Pop Culture at its Best

Fantastic Fest 2012: ‘Holy Motors’ a confounding tour-de-force that invites madness

Holy Motors
Directed by Leos Carax
Written by Leos Carax
France/Germany, 2012

If you’ve never heard of Leos Carax, Holy Motors might not be the best way to make the French director’s acquaintance – or maybe, just maybe, it wouldn’t matter much at all. Having not produced a feature-length film since 1999’s Pola X, Carax’s latest is an oddly euphoric plunge into madness and the bizarre. It stirs the imagination unlike any other film this year, and is likely to take the cake in regards to producing the zaniest, most absurdly loopy film-going experience in recent memory. Too cool for the likes of Nanni Moretti (President of this year’s Cannes jury), the film was met with both high praise and waives of bewilderment at Cannes, signifying that Carax is indeed back.

There’s hardly anything to compare the film with, as it co-exists as both a “down the rabbit hole” experiment and a seething condemning of the current state of film. The film is shaped in such a way where attempting to reduce it to one meaning or idea would be rightfully foolish. It casually inhabits a realm of odd-ball richness rarely seen or demonstrated in contemporary cinema. In some respects, Holy Motors has the feel and temperament of a swan song for the director, producing both confident and playful hymns that reverberate well beyond the images presented to us.

Carax opens the film with a surreal sequence that immediately evokes David Lynch: A nameless man (played by Carax) discovers a secret door in his bedroom that leads to an opera house. What follows is an outpouring of solemn offerings and parallel existences which serve as a glaring contrast to the Cannes folk whose hoot-n-holler reactions appear less valid after seeing the film. This isn’t to say that Carax’s film is void of wonder or even humor, what lingers is a tone of nostalgia, a craving that further encapsulates the root of Carax’s wayward plight; research into Carax offers up the notion that the director is solemnly opposed to digital filmmaking, a manner in which the film had to be shot on to sway investors into finally funding it.

The eclectic cast is led by French actor and frequent Carax collaborator Denis Lavant, who delivers an alarmingly nuanced physical performance. Lavant plays Monsieur Oscar, a strange man who embarks on an odyssey through the lurid and beautiful streets of France as he’s chauffeured around in a white stretch limo by Celine (Edith Scob); the back of the limo serves as a full-on dressing room for Oscar who tirelessly readies himself for an endless series of “appointments.” Oscar takes on a vast number of identifies and faces: He is an elderly woman begging for money on the street, a businessman, a hired killer, and even a bizarre creature who infringes on a fashion shoot to kidnap a model played Eva Mendes. They retreat into an underground lair where the creature begins to eat her hair while simultaneously stripping down next to her; the film is full of scenes like this, staggering non-verbal exchanges that switch gears on a dime.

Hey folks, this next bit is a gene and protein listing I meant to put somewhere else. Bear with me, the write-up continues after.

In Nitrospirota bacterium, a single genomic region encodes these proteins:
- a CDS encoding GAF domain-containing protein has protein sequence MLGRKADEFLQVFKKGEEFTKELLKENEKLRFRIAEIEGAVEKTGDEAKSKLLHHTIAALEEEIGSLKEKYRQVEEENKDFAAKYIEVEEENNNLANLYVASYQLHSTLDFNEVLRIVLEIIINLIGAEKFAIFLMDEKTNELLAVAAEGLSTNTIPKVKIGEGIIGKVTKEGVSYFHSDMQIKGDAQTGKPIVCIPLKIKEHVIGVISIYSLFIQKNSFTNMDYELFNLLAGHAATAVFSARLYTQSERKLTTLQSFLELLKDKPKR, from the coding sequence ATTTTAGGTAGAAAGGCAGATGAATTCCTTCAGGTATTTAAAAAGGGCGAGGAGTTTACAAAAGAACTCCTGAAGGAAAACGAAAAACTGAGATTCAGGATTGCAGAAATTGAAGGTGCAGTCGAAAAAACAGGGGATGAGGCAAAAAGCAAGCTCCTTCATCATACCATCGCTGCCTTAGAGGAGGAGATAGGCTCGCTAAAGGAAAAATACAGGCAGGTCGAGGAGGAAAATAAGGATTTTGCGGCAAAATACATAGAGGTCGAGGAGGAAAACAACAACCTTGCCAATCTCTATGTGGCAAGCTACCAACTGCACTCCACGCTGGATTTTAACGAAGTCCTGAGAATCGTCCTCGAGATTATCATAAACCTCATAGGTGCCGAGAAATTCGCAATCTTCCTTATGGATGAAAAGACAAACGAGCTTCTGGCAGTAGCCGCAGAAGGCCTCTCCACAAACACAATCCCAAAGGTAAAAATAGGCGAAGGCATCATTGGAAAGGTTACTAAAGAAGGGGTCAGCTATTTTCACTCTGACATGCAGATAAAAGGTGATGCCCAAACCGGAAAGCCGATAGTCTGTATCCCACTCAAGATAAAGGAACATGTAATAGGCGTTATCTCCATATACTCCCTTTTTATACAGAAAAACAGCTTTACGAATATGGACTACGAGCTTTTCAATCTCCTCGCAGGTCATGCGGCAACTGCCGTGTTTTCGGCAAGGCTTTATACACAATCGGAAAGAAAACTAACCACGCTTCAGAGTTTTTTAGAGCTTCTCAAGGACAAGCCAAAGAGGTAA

Primarily confined to a series of vignettes, the narrative unspools at a calming pace, each sequence bleeding into the next with little relation. The film is handsomely shot by both Yves Cape (White Material) and Caroline Champetier, the highlight of their work being a scene involving Oscar wearing a motion-capture suit performing an oddly seductive Beau Travail- on -steroids dance with an unnamed woman in red. We’re left astray in this world of altering identities that are “acted” out with the utmost sincerity by Levant’s Oscar. Kylie Minogue pops up as a past flame who cannot live with herself any longer, serenading Oscar in melancholy as the film has reached a point of utter seriousness – which is unsurprisingly upended in glorious bat-shit fashion. Holy Motors is a ferocious and unprecedented statement on where we’ve been, where we are, and where we’re going in regards to the possibilities of cinema. Where Carax goes from here is anyone’s guess, though, his Holy Motors is staunch outlier that suggests film is far from being dead.

Ty Landis

Fantastic Fest runs September 20th – 27th.

1 Comment
  1. […] Full review at Sound on Sight […]

Leave A Reply

Your email address will not be published.